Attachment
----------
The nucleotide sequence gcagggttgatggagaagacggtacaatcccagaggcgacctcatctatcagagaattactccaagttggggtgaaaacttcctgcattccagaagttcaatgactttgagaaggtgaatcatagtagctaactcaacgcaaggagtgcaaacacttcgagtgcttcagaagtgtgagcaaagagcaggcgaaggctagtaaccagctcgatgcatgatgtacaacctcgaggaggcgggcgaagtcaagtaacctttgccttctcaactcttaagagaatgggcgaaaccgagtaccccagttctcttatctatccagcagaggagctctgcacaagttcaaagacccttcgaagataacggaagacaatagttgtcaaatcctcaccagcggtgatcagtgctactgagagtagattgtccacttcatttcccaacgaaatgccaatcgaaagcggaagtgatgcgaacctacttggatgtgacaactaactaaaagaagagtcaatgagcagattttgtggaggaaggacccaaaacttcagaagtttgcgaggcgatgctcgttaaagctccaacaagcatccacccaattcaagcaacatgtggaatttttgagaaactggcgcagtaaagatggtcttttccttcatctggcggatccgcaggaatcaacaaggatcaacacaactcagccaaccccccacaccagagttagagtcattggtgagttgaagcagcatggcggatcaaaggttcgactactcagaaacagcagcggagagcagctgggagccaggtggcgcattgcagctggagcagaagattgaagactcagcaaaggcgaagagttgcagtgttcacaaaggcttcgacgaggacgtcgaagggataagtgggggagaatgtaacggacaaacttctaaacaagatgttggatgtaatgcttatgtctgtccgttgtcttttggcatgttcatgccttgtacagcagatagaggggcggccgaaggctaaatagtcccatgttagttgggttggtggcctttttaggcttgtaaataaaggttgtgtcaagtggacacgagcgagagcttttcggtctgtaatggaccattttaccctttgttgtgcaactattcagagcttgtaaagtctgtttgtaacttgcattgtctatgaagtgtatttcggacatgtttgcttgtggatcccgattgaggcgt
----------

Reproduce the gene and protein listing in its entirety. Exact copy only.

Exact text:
The nucleotide sequence gcagggttgatggagaagacggtacaatcccagaggcgacctcatctatcagagaattactccaagttggggtgaaaacttcctgcattccagaagttcaatgactttgagaaggtgaatcatagtagctaactcaacgcaaggagtgcaaacacttcgagtgcttcagaagtgtgagcaaagagcaggcgaaggctagtaaccagctcgatgcatgatgtacaacctcgaggaggcgggcgaagtcaagtaacctttgccttctcaactcttaagagaatgggcgaaaccgagtaccccagttctcttatctatccagcagaggagctctgcacaagttcaaagacccttcgaagataacggaagacaatagttgtcaaatcctcaccagcggtgatcagtgctactgagagtagattgtccacttcatttcccaacgaaatgccaatcgaaagcggaagtgatgcgaacctacttggatgtgacaactaactaaaagaagagtcaatgagcagattttgtggaggaaggacccaaaacttcagaagtttgcgaggcgatgctcgttaaagctccaacaagcatccacccaattcaagcaacatgtggaatttttgagaaactggcgcagtaaagatggtcttttccttcatctggcggatccgcaggaatcaacaaggatcaacacaactcagccaaccccccacaccagagttagagtcattggtgagttgaagcagcatggcggatcaaaggttcgactactcagaaacagcagcggagagcagctgggagccaggtggcgcattgcagctggagcagaagattgaagactcagcaaaggcgaagagttgcagtgttcacaaaggcttcgacgaggacgtcgaagggataagtgggggagaatgtaacggacaaacttctaaacaagatgttggatgtaatgcttatgtctgtccgttgtcttttggcatgttcatgccttgtacagcagatagaggggcggccgaaggctaaatagtcccatgttagttgggttggtggcctttttaggcttgtaaataaaggttgtgtcaagtggacacgagcgagagcttttcggtctgtaatggaccattttaccctttgttgtgcaactattcagagcttgtaaagtctgtttgtaacttgcattgtctatgaagtgtatttcggacatgtttgcttgtggatcccgattgaggcgt